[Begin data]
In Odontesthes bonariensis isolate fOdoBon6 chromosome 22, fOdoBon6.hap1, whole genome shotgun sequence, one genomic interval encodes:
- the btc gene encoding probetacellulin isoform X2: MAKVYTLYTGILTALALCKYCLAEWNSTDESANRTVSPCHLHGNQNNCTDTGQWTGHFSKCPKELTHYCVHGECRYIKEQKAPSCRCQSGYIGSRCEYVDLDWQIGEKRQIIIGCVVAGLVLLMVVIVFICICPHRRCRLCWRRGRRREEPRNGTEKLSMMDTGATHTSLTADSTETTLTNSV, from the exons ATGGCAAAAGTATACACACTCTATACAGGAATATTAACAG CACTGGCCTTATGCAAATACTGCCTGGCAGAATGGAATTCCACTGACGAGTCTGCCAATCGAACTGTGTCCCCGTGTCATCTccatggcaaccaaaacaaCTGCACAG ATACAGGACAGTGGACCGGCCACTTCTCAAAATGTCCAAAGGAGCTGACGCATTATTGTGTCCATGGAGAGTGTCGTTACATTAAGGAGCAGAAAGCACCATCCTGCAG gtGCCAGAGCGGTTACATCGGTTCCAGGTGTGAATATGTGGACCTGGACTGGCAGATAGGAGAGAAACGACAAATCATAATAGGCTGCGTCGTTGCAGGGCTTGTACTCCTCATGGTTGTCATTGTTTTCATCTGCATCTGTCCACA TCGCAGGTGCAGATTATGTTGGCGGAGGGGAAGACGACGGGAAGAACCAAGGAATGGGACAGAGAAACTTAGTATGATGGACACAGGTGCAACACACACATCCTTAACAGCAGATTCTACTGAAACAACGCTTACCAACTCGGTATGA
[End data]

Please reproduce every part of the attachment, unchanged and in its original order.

In Odontesthes bonariensis isolate fOdoBon6 chromosome 22, fOdoBon6.hap1, whole genome shotgun sequence, one genomic interval encodes:
- the btc gene encoding probetacellulin isoform X2: MAKVYTLYTGILTALALCKYCLAEWNSTDESANRTVSPCHLHGNQNNCTDTGQWTGHFSKCPKELTHYCVHGECRYIKEQKAPSCRCQSGYIGSRCEYVDLDWQIGEKRQIIIGCVVAGLVLLMVVIVFICICPHRRCRLCWRRGRRREEPRNGTEKLSMMDTGATHTSLTADSTETTLTNSV, from the exons ATGGCAAAAGTATACACACTCTATACAGGAATATTAACAG CACTGGCCTTATGCAAATACTGCCTGGCAGAATGGAATTCCACTGACGAGTCTGCCAATCGAACTGTGTCCCCGTGTCATCTccatggcaaccaaaacaaCTGCACAG ATACAGGACAGTGGACCGGCCACTTCTCAAAATGTCCAAAGGAGCTGACGCATTATTGTGTCCATGGAGAGTGTCGTTACATTAAGGAGCAGAAAGCACCATCCTGCAG gtGCCAGAGCGGTTACATCGGTTCCAGGTGTGAATATGTGGACCTGGACTGGCAGATAGGAGAGAAACGACAAATCATAATAGGCTGCGTCGTTGCAGGGCTTGTACTCCTCATGGTTGTCATTGTTTTCATCTGCATCTGTCCACA TCGCAGGTGCAGATTATGTTGGCGGAGGGGAAGACGACGGGAAGAACCAAGGAATGGGACAGAGAAACTTAGTATGATGGACACAGGTGCAACACACACATCCTTAACAGCAGATTCTACTGAAACAACGCTTACCAACTCGGTATGA